Most medical/dental/veterinarian schools have the following common requirements for admission. Be aware that some individual schools have additional requirements so if you have a particular interest in a school, check. In addition to the information on our website, the American Association of Medical Colleges provides a wealth of information for aspiring physicians.
Applicants need to have completed all of the courses before application, with rare exception. Many science majors will find that the science requirements are fulfilled as they complete their major course requirements, though the purpose of these requirements is to encourage students to consider any major.
- Chemistry - Four semesters (Atoms and Molecules (General Chemistry I), Organic Chemistry I & II, Equilibrium and Reactivity (General Chemistry II)).
- Biology - Two semesters (Introduction to Cellular and Molecular Biology (Biol 161), Introduction to the Functional Biology of Multicellular Organisms (Biol 162).
- Biochemistry - One semester (taken in either the chemistry or biology departments)
- Physics - Two semesters (Introduction to Physics I & II. The lab is included with each course.)
- Calculus- One semester (e.g., Calculus I or II)
- Statistics - One semester (taken in either the student's major - e.g., psychology, sociology, economics, biology, mathematics, or MATH 220 Statistics)
- English - Two semesters (any English department course and an additional AP or literature course taught in English is usually acceptable)
- Psychology - One semester (Introduction to Psychology)
- Sociology - One semester (The Sociological Perspective)
In addition, the MCAT includes a "Critical Analysis and Reasoning" section which requires students to understand and apply information in reading passages from a variety of disciplines, including ethics, philosophy, and social sciences, but does not assume specific knowledge of these disciplines. Students may consider taking a course in ethics to fulfill their philosophy requirement.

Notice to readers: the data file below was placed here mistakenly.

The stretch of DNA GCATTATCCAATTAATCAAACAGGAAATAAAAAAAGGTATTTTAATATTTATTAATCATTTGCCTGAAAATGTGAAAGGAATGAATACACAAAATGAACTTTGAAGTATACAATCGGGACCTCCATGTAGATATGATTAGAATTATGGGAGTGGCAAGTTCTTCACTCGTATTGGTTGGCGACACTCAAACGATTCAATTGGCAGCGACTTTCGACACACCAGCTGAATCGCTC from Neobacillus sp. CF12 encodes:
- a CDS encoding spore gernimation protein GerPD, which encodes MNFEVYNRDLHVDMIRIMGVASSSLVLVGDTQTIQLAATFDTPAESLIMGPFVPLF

A note about knowledge competencies: The Association of American Medical Colleges describes requirements as "competencies" rather than specific courses. However, medical schools expect these competencies will normally be met by taking traditional courses. This competency approach does leave open the possibility of an applicant meeting competencies outside of normal courses. For example, a biological psychology class might meet the psychology competency (rather than a traditional introductory psychology course). Or, an applicant might acquire the competency in biochemistry by working in a professional laboratory. However, in these cases, the applicant will have to document how she or he met the competency in concrete ways — for example, by submitting a syllabus or detailed letter.
Early Admissions for Second-Year Students
There are some opportunities for students to apply to medical school in the second year of college. Students may consider the FlexMed program at Icahn Medical School at Mount Sinai and early admission programs at University at Buffalo’s Jacobs School of Medicine and Biomedical Sciences and SUNY Upstate Medical University. Applying to medical school is a very difficult decision for a second-year student to make, so any student considering this option should meet with the associate health professions advisor (or the health professions advisor) to discuss these programs.
A Note for International Students
Unfortunately, it is very difficult for a non-permanent U.S. resident to gain entry into a U.S. medical school. Only 0.6% of matriculating medical students had a legal residency outside the U.S, and overall, only about 10% of international applicants gained acceptance to a U.S. medical school.
These barriers are the product of three basic facts. First, international students are ineligible for federal financial aid and so those requiring aid must rely on a medical school's internal resources, and very few schools can afford this. The few medical schools that accept international students usually require students place in escrow one to four years of tuition and fees before starting medical school. In addition, since medical training involves working in clinics (often in the first month of medical school), work visas may be required, and they are difficult to obtain. Finally, with so many U.S. applicants and so few medical school and residency spots, foreign residents are at a serious disadvantage.